How do you think AI could potentially shake up the documentary/photojournalistic field, in particular?
“I think there’s real danger is the proliferation of AI-generated ‘deep fakes’ whose goal is to deceive the public. We already have a sizable audience that’s been steadily conditioned to ignore news they don’t like, making them receptive targets for more audacious fakes like the kind that have popped up on Reddit.
“There’s going to be a counter-effort against manipulated photos and videos, which will also involve AI technologies, so I think we’re destined to be locked in an arms race to counter this kind of photo-realistic misinformation for the foreseeable future. But I do think that AI is kind of the second-order concern here–the bigger issues, to me, are the social media platforms themselves and a public that’s not discerning enough about its information diet.”
On the other end of the spectrum, what’s the most exciting development you’ve seen recently in the AI/photography field? Anything you think could change/shake up the industry for the better?
“If I’m a bit pessimistic about the trends for the professional field, I think AI will be absolutely wonderful for consumers. Their smartphone cameras, already pretty darn good, will only get better. What’s more, thanks to machine vision, our huge photo libraries can be automatically organized and cataloged–and later searched–with ease.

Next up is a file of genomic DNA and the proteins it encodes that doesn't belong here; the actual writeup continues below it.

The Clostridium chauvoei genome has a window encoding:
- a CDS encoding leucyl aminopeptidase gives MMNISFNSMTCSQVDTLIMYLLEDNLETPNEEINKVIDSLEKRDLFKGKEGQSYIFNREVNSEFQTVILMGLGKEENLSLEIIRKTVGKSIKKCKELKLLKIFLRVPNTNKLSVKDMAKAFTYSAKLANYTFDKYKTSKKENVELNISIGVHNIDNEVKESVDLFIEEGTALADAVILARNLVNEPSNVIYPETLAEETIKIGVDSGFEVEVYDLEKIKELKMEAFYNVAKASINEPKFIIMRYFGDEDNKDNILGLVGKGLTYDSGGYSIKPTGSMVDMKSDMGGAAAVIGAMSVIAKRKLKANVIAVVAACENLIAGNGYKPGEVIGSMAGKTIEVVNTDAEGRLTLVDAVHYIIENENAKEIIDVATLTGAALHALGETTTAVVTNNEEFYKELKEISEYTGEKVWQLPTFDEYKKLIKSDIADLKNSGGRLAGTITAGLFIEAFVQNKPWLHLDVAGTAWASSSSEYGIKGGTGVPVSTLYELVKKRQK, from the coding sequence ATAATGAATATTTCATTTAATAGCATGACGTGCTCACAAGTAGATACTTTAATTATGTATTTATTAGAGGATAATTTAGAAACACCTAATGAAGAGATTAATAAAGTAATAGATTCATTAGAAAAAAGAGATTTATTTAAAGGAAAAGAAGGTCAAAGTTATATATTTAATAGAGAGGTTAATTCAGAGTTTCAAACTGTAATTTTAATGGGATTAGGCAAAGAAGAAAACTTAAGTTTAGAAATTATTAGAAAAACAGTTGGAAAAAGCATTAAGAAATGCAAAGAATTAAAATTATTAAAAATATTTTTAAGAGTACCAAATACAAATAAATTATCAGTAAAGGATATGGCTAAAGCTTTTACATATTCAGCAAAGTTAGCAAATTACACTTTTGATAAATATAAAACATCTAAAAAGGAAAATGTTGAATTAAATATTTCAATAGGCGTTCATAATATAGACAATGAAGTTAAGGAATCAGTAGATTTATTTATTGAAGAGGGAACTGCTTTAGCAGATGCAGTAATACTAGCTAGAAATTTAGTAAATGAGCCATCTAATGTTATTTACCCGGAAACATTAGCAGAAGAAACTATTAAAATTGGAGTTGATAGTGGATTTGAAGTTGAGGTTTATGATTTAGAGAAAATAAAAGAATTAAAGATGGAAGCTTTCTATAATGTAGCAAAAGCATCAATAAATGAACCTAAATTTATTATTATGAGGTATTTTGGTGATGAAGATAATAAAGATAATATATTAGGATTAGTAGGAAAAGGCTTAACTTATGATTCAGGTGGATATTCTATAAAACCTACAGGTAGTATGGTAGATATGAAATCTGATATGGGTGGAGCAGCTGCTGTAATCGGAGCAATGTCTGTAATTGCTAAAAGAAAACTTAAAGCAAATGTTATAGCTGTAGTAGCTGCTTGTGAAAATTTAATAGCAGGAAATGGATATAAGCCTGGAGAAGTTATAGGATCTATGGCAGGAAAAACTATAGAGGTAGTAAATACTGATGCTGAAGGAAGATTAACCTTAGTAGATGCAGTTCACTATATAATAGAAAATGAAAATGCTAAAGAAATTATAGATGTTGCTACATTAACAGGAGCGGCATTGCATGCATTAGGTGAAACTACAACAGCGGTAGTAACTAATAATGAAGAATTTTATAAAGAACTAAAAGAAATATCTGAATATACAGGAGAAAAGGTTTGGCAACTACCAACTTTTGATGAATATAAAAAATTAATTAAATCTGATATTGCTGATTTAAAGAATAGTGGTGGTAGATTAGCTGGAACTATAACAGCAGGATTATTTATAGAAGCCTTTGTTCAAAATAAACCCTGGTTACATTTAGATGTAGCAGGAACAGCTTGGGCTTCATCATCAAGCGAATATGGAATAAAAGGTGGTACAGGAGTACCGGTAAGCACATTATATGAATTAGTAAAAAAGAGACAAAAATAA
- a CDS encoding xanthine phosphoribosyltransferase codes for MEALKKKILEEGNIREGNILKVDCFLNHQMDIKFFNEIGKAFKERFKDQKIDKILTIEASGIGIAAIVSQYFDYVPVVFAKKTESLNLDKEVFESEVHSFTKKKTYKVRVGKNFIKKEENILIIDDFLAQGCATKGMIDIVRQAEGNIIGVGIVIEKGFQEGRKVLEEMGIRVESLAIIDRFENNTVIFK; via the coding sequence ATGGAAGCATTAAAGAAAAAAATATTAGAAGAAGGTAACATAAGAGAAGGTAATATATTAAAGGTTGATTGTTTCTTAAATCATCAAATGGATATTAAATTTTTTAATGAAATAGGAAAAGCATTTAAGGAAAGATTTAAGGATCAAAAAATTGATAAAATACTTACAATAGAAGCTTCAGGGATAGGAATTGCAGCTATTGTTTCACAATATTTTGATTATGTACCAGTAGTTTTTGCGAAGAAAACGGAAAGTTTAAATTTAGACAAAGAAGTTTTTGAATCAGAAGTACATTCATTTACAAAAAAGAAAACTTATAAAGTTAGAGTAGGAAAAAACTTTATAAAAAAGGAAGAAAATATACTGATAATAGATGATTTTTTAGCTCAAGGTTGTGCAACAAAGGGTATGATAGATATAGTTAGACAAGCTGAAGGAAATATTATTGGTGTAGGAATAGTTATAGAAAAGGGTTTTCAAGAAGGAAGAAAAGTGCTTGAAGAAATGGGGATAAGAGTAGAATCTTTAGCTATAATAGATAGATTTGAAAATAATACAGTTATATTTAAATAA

“These organizational benefits will also be a huge help to pros–we see this already in things like Lightroom auto-tagging. I expect a lot of the grunt work around organizing and cataloging images will be alleviated by AI. Another possibility (and something I sketched out in greater length here) is the ability for AI to end the megapixel race for good.”
When people, myself included, ask you about the role of AI in the future of photography, is there a question that we tend to overlook or miss? If so, what is it?
“One thing that I think is important to keep in mind is how much AI research and science is just sitting out there in public. A lot of the major breakthroughs are published in open journals, which means any company (or individual) can take the code and make their own commercial variants of the technology.
“This research is already trickling into consumer software products and will undoubtedly make its way into a lot more. I think that’s an important and underappreciated development. The flip side is that this is also how the code for deep fakes fell into the hands of bad actors. This stuff isn’t proprietary and not protected by an army of IP lawyers ready to sue at a moment’s notice. That means that powerful image-making technology is going to be available to a lot of people.”
Follow Greg Scoblete on Twitter at @GregScoblete.